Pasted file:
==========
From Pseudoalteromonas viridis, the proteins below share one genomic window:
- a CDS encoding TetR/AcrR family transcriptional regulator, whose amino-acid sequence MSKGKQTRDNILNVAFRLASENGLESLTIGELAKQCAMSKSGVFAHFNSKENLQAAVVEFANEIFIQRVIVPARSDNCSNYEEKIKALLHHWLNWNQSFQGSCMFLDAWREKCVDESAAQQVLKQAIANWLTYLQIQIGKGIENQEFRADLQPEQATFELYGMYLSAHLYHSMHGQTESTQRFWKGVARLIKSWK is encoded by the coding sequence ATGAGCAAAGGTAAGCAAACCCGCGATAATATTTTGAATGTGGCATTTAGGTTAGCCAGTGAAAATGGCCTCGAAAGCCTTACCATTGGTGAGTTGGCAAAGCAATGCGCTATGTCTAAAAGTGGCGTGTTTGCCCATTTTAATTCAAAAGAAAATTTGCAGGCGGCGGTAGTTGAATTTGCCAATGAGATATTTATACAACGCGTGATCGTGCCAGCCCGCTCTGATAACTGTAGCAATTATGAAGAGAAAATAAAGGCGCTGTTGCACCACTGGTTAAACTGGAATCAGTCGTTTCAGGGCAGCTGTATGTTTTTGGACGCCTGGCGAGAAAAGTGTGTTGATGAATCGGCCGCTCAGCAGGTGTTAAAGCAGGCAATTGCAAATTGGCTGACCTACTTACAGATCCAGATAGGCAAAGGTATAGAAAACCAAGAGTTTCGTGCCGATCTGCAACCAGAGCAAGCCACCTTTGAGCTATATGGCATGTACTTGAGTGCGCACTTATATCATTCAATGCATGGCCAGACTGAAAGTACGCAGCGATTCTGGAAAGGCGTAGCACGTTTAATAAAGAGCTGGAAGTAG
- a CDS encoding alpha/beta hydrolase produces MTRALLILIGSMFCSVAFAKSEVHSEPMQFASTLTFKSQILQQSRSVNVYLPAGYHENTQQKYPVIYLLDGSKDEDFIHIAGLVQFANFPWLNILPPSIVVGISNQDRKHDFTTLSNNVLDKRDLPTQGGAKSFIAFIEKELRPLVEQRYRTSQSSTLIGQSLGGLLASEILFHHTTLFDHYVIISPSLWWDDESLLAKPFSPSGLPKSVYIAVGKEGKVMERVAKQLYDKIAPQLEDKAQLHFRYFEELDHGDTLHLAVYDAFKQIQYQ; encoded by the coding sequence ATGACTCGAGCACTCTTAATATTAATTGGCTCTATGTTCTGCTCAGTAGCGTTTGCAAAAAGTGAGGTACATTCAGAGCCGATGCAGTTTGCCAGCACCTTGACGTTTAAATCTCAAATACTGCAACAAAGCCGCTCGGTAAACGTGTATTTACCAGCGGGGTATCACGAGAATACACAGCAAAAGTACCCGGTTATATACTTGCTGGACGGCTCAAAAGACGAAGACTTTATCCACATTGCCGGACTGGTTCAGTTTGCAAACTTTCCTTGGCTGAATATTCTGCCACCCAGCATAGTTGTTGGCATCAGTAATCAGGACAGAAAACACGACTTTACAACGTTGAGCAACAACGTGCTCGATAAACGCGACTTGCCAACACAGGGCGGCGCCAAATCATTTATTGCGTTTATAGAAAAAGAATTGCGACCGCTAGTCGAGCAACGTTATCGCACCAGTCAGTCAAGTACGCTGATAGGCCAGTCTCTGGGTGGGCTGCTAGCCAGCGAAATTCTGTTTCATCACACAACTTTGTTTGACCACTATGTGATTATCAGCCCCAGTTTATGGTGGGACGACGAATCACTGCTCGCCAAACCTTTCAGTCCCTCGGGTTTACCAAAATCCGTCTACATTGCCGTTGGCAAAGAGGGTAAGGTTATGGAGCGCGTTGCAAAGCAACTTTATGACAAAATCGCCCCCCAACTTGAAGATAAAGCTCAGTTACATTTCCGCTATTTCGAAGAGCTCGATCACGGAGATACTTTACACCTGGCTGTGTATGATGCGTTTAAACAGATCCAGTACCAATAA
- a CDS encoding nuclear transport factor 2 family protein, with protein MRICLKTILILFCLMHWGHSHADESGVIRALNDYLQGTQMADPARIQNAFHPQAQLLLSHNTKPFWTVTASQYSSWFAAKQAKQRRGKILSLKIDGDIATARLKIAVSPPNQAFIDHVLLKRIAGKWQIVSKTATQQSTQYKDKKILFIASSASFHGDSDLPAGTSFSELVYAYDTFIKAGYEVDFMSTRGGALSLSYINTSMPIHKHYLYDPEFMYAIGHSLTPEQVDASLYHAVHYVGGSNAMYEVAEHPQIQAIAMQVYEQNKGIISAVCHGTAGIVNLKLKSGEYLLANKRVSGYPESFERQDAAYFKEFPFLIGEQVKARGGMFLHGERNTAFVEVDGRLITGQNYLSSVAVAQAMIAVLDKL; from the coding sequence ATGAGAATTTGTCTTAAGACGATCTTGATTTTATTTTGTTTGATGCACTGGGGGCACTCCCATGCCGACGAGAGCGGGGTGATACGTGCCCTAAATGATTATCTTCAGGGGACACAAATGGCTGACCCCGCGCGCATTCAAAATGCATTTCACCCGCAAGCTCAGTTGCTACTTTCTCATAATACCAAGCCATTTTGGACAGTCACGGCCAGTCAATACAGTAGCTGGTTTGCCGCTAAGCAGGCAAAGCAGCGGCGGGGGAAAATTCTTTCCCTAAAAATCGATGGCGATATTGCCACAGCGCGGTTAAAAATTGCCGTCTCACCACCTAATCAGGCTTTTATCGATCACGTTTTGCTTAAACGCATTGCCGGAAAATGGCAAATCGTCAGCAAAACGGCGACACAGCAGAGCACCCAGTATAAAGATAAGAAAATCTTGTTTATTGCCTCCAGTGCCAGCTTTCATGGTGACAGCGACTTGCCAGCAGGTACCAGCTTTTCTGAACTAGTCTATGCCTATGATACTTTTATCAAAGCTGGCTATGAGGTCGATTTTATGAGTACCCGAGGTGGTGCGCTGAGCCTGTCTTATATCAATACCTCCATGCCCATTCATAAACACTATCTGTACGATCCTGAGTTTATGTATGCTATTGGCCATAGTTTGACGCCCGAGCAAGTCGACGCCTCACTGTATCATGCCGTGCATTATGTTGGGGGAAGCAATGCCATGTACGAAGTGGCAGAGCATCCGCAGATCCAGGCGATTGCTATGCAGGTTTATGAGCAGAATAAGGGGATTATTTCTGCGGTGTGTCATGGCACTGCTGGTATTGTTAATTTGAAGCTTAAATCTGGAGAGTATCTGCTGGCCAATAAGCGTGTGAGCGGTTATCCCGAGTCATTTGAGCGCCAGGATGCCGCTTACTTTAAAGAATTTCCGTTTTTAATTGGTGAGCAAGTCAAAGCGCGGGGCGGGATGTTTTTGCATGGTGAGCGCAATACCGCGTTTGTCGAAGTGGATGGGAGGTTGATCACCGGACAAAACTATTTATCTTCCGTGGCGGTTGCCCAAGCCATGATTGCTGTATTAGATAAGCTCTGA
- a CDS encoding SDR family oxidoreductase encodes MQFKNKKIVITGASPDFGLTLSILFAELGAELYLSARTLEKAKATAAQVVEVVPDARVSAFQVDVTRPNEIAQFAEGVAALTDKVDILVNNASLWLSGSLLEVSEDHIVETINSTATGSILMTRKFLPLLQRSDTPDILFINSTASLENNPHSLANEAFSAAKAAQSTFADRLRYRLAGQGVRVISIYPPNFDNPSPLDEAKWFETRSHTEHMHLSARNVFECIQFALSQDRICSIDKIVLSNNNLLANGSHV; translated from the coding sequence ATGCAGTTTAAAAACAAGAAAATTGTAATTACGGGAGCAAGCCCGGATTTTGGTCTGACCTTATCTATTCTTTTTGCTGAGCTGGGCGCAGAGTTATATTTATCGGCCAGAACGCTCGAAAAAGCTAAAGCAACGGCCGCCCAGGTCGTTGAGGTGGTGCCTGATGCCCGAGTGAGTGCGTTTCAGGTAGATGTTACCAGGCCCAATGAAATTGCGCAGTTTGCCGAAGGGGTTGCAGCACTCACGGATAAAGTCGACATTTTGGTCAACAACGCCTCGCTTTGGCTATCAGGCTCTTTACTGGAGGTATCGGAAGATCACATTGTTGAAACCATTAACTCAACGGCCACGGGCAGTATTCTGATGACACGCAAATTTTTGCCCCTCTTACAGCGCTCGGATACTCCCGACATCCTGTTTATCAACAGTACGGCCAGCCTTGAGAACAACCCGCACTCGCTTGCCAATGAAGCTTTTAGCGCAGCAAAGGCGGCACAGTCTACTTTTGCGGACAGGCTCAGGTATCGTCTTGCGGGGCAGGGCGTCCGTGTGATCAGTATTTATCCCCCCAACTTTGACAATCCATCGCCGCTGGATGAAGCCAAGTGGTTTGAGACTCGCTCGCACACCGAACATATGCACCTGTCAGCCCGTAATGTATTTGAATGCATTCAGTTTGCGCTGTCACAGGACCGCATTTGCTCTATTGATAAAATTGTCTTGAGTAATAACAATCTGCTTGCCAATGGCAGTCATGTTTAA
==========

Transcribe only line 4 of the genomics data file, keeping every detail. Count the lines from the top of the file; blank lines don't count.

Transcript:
- a CDS encoding nuclear transport factor 2 family protein, with protein MRICLKTILILFCLMHWGHSHADESGVIRALNDYLQGTQMADPARIQNAFHPQAQLLLSHNTKPFWTVTASQYSSWFAAKQAKQRRGKILSLKIDGDIATARLKIAVSPPNQAFIDHVLLKRIAGKWQIVSKTATQQSTQYKDKKILFIASSASFHGDSDLPAGTSFSELVYAYDTFIKAGYEVDFMSTRGGALSLSYINTSMPIHKHYLYDPEFMYAIGHSLTPEQVDASLYHAVHYVGGSNAMYEVAEHPQIQAIAMQVYEQNKGIISAVCHGTAGIVNLKLKSGEYLLANKRVSGYPESFERQDAAYFKEFPFLIGEQVKARGGMFLHGERNTAFVEVDGRLITGQNYLSSVAVAQAMIAVLDKL; from the coding sequence ATGAGAATTTGTCTTAAGACGATCTTGATTTTATTTTGTTTGATGCACTGGGGGCACTCCCATGCCGACGAGAGCGGGGTGATACGTGCCCTAAATGATTATCTTCAGGGGACACAAATGGCTGACCCCGCGCGCATTCAAAATGCATTTCACCCGCAAGCTCAGTTGCTACTTTCTCATAATACCAAGCCATTTTGGACAGTCACGGCCAGTCAATACAGTAGCTGGTTTGCCGCTAAGCAGGCAAAGCAGCGGCGGGGGAAAATTCTTTCCCTAAAAATCGATGGCGATATTGCCACAGCGCGGTTAAAAATTGCCGTCTCACCACCTAATCAGGCTTTTATCGATCACGTTTTGCTTAAACGCATTGCCGGAAAATGGCAAATCGTCAGCAAAACGGCGACACAGCAGAGCACCCAGTATAAAGATAAGAAAATCTTGTTTATTGCCTCCAGTGCCAGCTTTCATGGTGACAGCGACTTGCCAGCAGGTACCAGCTTTTCTGAACTAGTCTATGCCTATGATACTTTTATCAAAGCTGGCTATGAGGTCGATTTTATGAGTACCCGAGGTGGTGCGCTGAGCCTGTCTTATATCAATACCTCCATGCCCATTCATAAACACTATCTGTACGATCCTGAGTTTATGTATGCTATTGGCCATAGTTTGACGCCCGAGCAAGTCGACGCCTCACTGTATCATGCCGTGCATTATGTTGGGGGAAGCAATGCCATGTACGAAGTGGCAGAGCATCCGCAGATCCAGGCGATTGCTATGCAGGTTTATGAGCAGAATAAGGGGATTATTTCTGCGGTGTGTCATGGCACTGCTGGTATTGTTAATTTGAAGCTTAAATCTGGAGAGTATCTGCTGGCCAATAAGCGTGTGAGCGGTTATCCCGAGTCATTTGAGCGCCAGGATGCCGCTTACTTTAAAGAATTTCCGTTTTTAATTGGTGAGCAAGTCAAAGCGCGGGGCGGGATGTTTTTGCATGGTGAGCGCAATACCGCGTTTGTCGAAGTGGATGGGAGGTTGATCACCGGACAAAACTATTTATCTTCCGTGGCGGTTGCCCAAGCCATGATTGCTGTATTAGATAAGCTCTGA